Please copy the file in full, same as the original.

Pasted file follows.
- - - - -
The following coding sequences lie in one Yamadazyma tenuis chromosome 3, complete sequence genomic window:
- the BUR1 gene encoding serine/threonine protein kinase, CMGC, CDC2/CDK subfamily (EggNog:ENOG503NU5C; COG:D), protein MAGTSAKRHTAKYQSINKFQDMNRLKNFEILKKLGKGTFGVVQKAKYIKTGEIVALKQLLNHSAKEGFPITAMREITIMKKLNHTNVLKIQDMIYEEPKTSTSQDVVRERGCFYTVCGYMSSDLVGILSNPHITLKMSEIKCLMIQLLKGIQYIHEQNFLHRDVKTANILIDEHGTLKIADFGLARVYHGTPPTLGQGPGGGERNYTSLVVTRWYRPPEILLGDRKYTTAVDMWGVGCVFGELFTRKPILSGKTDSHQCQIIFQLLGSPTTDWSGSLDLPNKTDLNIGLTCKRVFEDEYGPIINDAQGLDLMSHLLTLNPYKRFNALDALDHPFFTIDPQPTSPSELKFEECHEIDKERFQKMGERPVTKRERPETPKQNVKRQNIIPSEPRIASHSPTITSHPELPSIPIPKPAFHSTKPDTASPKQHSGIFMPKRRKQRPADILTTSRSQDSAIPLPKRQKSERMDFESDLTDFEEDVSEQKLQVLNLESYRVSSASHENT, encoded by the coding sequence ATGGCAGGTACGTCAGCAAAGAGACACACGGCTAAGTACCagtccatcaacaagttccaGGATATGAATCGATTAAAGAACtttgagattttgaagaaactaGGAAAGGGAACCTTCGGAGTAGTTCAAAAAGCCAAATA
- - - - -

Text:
The following coding sequences lie in one Yamadazyma tenuis chromosome 3, complete sequence genomic window:
- the BUR1 gene encoding serine/threonine protein kinase, CMGC, CDC2/CDK subfamily (EggNog:ENOG503NU5C; COG:D), protein MAGTSAKRHTAKYQSINKFQDMNRLKNFEILKKLGKGTFGVVQKAKYIKTGEIVALKQLLNHSAKEGFPITAMREITIMKKLNHTNVLKIQDMIYEEPKTSTSQDVVRERGCFYTVCGYMSSDLVGILSNPHITLKMSEIKCLMIQLLKGIQYIHEQNFLHRDVKTANILIDEHGTLKIADFGLARVYHGTPPTLGQGPGGGERNYTSLVVTRWYRPPEILLGDRKYTTAVDMWGVGCVFGELFTRKPILSGKTDSHQCQIIFQLLGSPTTDWSGSLDLPNKTDLNIGLTCKRVFEDEYGPIINDAQGLDLMSHLLTLNPYKRFNALDALDHPFFTIDPQPTSPSELKFEECHEIDKERFQKMGERPVTKRERPETPKQNVKRQNIIPSEPRIASHSPTITSHPELPSIPIPKPAFHSTKPDTASPKQHSGIFMPKRRKQRPADILTTSRSQDSAIPLPKRQKSERMDFESDLTDFEEDVSEQKLQVLNLESYRVSSASHENT, encoded by the coding sequence ATGGCAGGTACGTCAGCAAAGAGACACACGGCTAAGTACCagtccatcaacaagttccaGGATATGAATCGATTAAAGAACtttgagattttgaagaaactaGGAAAGGGAACCTTCGGAGTAGTTCAAAAAGCCAAATA